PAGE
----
Women, please note: Divorce 'could be in your genes'

Women, please note: Divorce 'could be in your genes'

Women, please note -- men may not be always at fault in a divorce. The chances of a successful marriage also depends on a female's genetic make-up, so says a new study.

This is after researchers at Karolinska Institute in Sweden claim to have for the first time identified a female "divorce gene" that can predict a rocky marriage and identify women who may struggle to commit to their partner.

Women who inherit the variation of a common gene are less likely to get married in the first place as they find it harder to bond with other people, the 'Daily Mail' reported.

But if they do marry, they are 50 per cent more likely to report a troubled relationship filled with marital strife. Perhaps unsurprisingly, partners of women with the gene are also more likely to report being unhappy, says the study.

According to the researchers, the gene affects how women process the "cuddle hormone" oxytocin, which is known to promote feelings of love and maternal affection.

Women produce oxytocin naturally, particularly during childbirth and while breastfeeding. It helps them bond with their baby. But if women cannot process oxytocin properly, they may not be able to bond normally with other people -- including their partners, friends and children, they say.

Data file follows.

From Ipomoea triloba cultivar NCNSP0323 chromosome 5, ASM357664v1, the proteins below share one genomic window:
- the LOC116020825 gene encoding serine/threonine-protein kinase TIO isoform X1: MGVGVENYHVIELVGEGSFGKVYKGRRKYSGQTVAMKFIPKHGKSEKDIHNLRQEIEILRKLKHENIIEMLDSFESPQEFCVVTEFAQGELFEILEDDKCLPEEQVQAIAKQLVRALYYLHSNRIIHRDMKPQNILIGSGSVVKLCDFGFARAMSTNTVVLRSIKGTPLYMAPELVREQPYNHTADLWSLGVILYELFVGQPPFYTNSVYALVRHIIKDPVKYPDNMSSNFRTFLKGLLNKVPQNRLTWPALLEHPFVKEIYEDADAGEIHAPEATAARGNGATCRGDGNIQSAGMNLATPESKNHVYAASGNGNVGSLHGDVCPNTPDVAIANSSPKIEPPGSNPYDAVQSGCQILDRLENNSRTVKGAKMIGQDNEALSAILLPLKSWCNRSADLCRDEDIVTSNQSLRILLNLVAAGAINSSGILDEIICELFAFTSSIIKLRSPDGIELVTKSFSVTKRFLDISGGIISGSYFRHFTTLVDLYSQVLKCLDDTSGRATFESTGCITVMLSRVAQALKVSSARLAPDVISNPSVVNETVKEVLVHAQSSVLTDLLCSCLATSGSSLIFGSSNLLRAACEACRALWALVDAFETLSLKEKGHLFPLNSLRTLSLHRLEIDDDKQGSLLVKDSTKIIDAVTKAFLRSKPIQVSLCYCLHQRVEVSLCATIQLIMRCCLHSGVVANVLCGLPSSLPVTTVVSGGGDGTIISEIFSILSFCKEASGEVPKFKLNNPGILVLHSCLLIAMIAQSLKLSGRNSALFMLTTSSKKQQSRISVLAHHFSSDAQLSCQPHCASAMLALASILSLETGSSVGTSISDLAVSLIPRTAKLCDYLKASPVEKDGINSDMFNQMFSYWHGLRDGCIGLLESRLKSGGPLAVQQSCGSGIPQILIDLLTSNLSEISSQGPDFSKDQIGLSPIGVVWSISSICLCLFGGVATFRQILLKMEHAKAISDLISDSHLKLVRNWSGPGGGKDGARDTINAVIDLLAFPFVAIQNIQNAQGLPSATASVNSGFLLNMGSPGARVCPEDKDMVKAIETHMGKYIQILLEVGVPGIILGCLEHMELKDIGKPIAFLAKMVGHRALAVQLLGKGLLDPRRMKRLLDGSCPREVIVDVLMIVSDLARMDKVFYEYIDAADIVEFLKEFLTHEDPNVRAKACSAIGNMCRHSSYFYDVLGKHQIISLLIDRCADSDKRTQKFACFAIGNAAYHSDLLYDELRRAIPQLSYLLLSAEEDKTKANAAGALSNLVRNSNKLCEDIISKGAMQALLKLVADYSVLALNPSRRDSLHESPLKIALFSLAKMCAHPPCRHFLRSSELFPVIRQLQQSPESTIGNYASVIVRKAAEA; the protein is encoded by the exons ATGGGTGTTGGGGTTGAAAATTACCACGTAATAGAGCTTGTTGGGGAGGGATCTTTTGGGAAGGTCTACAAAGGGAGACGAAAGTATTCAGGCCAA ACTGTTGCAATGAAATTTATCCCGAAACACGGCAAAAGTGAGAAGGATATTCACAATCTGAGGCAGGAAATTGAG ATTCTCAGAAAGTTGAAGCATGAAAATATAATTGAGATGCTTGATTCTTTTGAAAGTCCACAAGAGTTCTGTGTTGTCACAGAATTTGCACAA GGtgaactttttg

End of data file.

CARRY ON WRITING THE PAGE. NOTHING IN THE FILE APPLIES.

"We've found evidence that oxytocin can be involved in the regulation of human pair-bonding by showing that variation in the oxytocin receptor gene is linked to how strongly women bond to a partner," lead researcher Hasse Walum said.

In fact, the researchers have based their findings on an analysis of the DNA of more than 1,800 women and their partners. Each couple had been together for more than five years, and were either married or living together.

Women who were identified as carrying the variation of the oxytocin receptor gene, described as the A-allele, were 50 per cent more likely to report "marital crisis or threat of divorce". Men married to these women were also far less satisfied in their relationships, the study found.